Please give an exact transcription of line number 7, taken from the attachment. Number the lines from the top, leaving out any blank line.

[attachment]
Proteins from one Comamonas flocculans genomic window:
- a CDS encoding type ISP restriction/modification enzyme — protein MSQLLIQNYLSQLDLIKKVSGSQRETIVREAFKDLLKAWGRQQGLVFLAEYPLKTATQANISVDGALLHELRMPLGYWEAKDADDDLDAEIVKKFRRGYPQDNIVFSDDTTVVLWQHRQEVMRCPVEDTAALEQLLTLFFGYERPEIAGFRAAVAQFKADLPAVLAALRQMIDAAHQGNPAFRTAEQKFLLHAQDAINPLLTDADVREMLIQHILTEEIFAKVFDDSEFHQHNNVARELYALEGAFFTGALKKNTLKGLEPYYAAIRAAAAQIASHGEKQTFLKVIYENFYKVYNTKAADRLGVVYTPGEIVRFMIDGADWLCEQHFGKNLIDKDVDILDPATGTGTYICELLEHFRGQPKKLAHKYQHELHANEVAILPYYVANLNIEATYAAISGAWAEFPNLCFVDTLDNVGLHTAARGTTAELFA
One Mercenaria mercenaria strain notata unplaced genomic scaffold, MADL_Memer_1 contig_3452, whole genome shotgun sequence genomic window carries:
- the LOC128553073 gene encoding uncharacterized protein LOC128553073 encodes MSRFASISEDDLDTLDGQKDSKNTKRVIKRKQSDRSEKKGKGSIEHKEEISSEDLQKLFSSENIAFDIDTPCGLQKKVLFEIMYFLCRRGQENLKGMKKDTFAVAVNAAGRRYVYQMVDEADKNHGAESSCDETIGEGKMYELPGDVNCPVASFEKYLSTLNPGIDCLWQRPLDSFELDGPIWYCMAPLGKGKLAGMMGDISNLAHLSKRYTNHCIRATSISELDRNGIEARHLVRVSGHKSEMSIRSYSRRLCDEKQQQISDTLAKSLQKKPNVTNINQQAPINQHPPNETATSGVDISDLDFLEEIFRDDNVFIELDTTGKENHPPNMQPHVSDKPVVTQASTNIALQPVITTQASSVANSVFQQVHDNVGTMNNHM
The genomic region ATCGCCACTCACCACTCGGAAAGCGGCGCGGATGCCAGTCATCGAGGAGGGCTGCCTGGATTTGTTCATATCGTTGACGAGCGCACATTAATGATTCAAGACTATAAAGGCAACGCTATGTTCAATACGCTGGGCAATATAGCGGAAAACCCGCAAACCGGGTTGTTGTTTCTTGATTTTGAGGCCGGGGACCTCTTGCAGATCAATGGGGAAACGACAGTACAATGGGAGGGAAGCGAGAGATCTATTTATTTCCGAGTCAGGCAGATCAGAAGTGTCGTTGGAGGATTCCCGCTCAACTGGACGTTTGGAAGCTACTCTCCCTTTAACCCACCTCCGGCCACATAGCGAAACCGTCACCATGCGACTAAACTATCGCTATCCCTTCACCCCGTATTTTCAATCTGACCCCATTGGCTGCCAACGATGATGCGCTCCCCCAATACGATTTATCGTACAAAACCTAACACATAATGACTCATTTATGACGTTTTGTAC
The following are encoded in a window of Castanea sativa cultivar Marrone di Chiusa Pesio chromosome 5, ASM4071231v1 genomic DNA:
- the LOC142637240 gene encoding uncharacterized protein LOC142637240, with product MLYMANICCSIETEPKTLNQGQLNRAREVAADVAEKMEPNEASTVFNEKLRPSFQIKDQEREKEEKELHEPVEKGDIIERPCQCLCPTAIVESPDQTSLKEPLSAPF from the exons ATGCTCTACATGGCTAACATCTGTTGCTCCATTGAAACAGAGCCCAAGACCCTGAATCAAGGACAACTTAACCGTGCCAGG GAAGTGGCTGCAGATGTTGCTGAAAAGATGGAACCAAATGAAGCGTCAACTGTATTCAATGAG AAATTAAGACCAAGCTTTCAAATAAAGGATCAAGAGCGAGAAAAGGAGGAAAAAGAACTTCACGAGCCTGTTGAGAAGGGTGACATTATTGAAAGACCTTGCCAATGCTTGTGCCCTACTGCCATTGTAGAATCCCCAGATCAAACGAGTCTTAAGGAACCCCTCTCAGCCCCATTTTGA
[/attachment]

- the LOC142637240 gene encoding uncharacterized protein LOC142637240, with product MLYMANICCSIETEPKTLNQGQLNRAREVAADVAEKMEPNEASTVFNEKLRPSFQIKDQEREKEEKELHEPVEKGDIIERPCQCLCPTAIVESPDQTSLKEPLSAPF from the exons ATGCTCTACATGGCTAACATCTGTTGCTCCATTGAAACAGAGCCCAAGACCCTGAATCAAGGACAACTTAACCGTGCCAGG GAAGTGGCTGCAGATGTTGCTGAAAAGATGGAACCAAATGAAGCGTCAACTGTATTCAATGAG AAATTAAGACCAAGCTTTCAAATAAAGGATCAAGAGCGAGAAAAGGAGGAAAAAGAACTTCACGAGCCTGTTGAGAAGGGTGACATTATTGAAAGACCTTGCCAATGCTTGTGCCCTACTGCCATTGTAGAATCCCCAGATCAAACGAGTCTTAAGGAACCCCTCTCAGCCCCATTTTGA